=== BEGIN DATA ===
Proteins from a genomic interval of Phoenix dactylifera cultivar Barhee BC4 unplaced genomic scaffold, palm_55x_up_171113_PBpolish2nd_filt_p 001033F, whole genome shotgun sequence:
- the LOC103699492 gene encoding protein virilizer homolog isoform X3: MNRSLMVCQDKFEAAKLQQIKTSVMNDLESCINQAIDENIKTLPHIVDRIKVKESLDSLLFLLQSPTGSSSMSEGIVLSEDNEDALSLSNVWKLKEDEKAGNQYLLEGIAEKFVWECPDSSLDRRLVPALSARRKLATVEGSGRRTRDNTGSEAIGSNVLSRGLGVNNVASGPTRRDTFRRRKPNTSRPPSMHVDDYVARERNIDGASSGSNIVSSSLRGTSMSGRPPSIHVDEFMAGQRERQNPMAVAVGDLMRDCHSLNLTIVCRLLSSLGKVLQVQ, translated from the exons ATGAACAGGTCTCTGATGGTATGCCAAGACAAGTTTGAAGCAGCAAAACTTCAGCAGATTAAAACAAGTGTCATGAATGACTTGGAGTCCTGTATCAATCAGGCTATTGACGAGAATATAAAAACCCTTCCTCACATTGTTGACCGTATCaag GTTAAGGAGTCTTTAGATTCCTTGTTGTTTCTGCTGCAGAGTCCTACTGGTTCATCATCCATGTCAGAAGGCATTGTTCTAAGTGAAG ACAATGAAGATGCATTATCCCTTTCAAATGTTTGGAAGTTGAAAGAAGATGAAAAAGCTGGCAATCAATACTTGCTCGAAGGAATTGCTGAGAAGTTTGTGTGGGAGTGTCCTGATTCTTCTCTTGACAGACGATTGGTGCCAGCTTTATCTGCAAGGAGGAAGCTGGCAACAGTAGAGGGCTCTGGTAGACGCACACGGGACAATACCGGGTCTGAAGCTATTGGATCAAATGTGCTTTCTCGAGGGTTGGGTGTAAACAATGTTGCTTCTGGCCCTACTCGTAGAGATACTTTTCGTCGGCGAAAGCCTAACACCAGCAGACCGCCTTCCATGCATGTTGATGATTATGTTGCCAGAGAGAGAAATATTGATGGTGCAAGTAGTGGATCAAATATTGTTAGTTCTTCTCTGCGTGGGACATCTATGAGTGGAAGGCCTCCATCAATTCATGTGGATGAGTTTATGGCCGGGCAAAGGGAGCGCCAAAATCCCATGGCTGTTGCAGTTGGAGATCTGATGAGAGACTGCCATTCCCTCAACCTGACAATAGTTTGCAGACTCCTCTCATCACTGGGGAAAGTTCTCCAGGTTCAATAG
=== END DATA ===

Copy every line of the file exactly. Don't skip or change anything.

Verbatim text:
Proteins from a genomic interval of Phoenix dactylifera cultivar Barhee BC4 unplaced genomic scaffold, palm_55x_up_171113_PBpolish2nd_filt_p 001033F, whole genome shotgun sequence:
- the LOC103699492 gene encoding protein virilizer homolog isoform X3: MNRSLMVCQDKFEAAKLQQIKTSVMNDLESCINQAIDENIKTLPHIVDRIKVKESLDSLLFLLQSPTGSSSMSEGIVLSEDNEDALSLSNVWKLKEDEKAGNQYLLEGIAEKFVWECPDSSLDRRLVPALSARRKLATVEGSGRRTRDNTGSEAIGSNVLSRGLGVNNVASGPTRRDTFRRRKPNTSRPPSMHVDDYVARERNIDGASSGSNIVSSSLRGTSMSGRPPSIHVDEFMAGQRERQNPMAVAVGDLMRDCHSLNLTIVCRLLSSLGKVLQVQ, translated from the exons ATGAACAGGTCTCTGATGGTATGCCAAGACAAGTTTGAAGCAGCAAAACTTCAGCAGATTAAAACAAGTGTCATGAATGACTTGGAGTCCTGTATCAATCAGGCTATTGACGAGAATATAAAAACCCTTCCTCACATTGTTGACCGTATCaag GTTAAGGAGTCTTTAGATTCCTTGTTGTTTCTGCTGCAGAGTCCTACTGGTTCATCATCCATGTCAGAAGGCATTGTTCTAAGTGAAG ACAATGAAGATGCATTATCCCTTTCAAATGTTTGGAAGTTGAAAGAAGATGAAAAAGCTGGCAATCAATACTTGCTCGAAGGAATTGCTGAGAAGTTTGTGTGGGAGTGTCCTGATTCTTCTCTTGACAGACGATTGGTGCCAGCTTTATCTGCAAGGAGGAAGCTGGCAACAGTAGAGGGCTCTGGTAGACGCACACGGGACAATACCGGGTCTGAAGCTATTGGATCAAATGTGCTTTCTCGAGGGTTGGGTGTAAACAATGTTGCTTCTGGCCCTACTCGTAGAGATACTTTTCGTCGGCGAAAGCCTAACACCAGCAGACCGCCTTCCATGCATGTTGATGATTATGTTGCCAGAGAGAGAAATATTGATGGTGCAAGTAGTGGATCAAATATTGTTAGTTCTTCTCTGCGTGGGACATCTATGAGTGGAAGGCCTCCATCAATTCATGTGGATGAGTTTATGGCCGGGCAAAGGGAGCGCCAAAATCCCATGGCTGTTGCAGTTGGAGATCTGATGAGAGACTGCCATTCCCTCAACCTGACAATAGTTTGCAGACTCCTCTCATCACTGGGGAAAGTTCTCCAGGTTCAATAG